Job maintained a righteous course despite everything the Devil could do; he proved that he served God because he loved him and wanted to be pleasing in his sight. Job believed in the integrity of his course, and so proclaimed to his accusers: “Until I expire I shall not take away my integrity from myself!”—Job 27:5.
Men of integrity have always been willing to suffer for what they believed in. Some have even sacrificed their lives because of love for a person or a country. The Bible records example after example of other persons that have had strong love for Almighty God. Above everything else, they wanted to live a righteous life in order to be an honor to God and thus prove the Devil’s claim that he could turn all human creatures away from God to be a lie. Although pursuing a course of righteousness has resulted in their suffering a great deal, they have maintained a proper attitude.
PROPER ATTITUDE TOWARD SUFFERING
It is true that in itself suffering does not bring happiness; but if one knows that a loved one is benefited or made happy, then he can rejoice even in the suffering. That is why the apostles, after receiving a flogging for preaching the good news of the Kingdom, “went their way from before the Sanhedrin, rejoicing because they had been counted worthy to be dishonored in behalf of his name.” They were obeying God’s command to preach and they knew that this was pleasing to him. Therefore they were happy, for, as the scripture says, “if you should suffer for the sake of righteousness, you are happy.”—Acts 5:40, 41; 1 Pet. 3:14.
This helps one to appreciate what Jesus meant when he said in the sermon on the mount: “Happy are you when people reproach you and persecute you and lyingly say every sort of wicked thing against you for my sake. Rejoice and leap for joy, since your reward is great in the heavens.” (Matt. 5:10-12) When a Christian keeps integrity to God and suffers because of it he rejoices in the knowledge that he is proving the Devil a liar and is thus making Jehovah’s heart rejoice. Although the suffering does not make him happy, the fact that it contributes to the vindication of God’s name does. Then, too, one can rejoice because of the reward that is promised to the faithful.—Prov. 27:11.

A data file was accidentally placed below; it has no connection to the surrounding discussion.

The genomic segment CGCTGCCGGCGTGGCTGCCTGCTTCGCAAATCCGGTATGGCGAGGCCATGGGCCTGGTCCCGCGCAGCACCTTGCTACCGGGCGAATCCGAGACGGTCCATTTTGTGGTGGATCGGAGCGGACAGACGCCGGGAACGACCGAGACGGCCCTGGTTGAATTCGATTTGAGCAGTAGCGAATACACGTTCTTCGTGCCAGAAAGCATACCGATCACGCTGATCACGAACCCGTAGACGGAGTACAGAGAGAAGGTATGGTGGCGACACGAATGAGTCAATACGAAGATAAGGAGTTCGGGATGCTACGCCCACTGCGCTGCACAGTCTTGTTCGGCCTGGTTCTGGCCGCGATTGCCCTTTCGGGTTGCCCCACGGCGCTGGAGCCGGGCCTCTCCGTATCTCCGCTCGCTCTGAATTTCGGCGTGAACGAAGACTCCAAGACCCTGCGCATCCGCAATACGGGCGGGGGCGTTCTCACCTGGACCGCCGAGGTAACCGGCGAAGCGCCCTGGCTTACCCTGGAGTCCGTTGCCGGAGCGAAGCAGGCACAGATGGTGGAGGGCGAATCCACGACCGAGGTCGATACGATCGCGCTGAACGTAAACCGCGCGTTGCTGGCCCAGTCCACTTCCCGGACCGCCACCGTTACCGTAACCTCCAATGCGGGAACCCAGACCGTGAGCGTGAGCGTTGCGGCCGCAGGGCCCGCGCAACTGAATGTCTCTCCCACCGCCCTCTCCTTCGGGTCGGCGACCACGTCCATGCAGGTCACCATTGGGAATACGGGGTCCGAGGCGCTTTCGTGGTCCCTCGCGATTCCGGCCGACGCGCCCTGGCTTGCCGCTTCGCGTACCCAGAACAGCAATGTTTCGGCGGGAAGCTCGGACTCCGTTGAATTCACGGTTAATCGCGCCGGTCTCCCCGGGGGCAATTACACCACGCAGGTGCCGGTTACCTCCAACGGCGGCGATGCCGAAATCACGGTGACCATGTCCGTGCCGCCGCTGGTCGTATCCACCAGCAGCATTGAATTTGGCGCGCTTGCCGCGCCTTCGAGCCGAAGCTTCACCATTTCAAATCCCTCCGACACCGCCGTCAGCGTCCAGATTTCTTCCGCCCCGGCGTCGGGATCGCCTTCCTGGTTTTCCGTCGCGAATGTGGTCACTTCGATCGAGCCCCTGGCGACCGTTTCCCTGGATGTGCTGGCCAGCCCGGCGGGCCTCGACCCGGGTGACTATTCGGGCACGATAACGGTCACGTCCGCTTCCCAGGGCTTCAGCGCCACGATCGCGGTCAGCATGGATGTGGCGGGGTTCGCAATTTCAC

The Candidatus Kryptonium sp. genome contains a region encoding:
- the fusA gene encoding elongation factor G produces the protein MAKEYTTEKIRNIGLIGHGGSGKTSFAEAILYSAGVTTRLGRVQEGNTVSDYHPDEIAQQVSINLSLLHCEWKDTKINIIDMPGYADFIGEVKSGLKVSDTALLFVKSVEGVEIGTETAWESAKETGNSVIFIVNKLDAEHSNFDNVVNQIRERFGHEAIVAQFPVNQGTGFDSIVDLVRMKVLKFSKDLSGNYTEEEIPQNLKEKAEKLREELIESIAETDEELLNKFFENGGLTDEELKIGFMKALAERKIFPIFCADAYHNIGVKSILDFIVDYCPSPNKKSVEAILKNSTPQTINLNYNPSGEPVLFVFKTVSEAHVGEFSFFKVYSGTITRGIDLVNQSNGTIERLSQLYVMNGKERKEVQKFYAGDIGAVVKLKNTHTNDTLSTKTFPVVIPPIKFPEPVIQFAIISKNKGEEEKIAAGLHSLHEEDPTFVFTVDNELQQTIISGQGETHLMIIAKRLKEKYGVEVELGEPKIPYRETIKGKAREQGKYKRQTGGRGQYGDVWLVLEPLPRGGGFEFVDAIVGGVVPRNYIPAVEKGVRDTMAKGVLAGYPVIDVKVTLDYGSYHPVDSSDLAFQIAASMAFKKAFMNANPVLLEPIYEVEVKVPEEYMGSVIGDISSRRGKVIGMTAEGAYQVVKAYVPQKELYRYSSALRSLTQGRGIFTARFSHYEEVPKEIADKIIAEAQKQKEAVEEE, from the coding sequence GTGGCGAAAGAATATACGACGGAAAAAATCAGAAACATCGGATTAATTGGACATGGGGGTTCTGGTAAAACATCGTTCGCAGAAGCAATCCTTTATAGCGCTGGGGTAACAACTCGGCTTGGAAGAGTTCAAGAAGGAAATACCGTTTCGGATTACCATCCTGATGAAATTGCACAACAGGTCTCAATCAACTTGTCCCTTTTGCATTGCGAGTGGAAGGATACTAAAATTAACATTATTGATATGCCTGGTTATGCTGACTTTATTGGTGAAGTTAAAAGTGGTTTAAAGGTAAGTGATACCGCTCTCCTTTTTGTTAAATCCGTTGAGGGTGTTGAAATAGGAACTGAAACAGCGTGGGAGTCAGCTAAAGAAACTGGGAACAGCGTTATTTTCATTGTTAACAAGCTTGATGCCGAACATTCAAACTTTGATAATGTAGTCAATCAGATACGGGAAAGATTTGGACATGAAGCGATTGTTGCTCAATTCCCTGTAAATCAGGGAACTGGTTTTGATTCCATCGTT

Everyone today is bound to experience suffering because of living amid this wicked system of things and being subject to inherited imperfections due to sin. The righteous can also expect to suffer because of keeping integrity to God. But they can take heart and rejoice, for there is a new world of God’s making that is now so very close at hand. There suffering will be no more, for God promises that “he will wipe out every tear from their eyes, and death will be no more, neither will mourning nor outcry nor pain be any more.” So never let present suffering embitter you. Look to the future. Yes, place your hope and confidence in God’s promised new world, where there will be no suffering.—Rev. 21:4; 2 Pet. 3:13.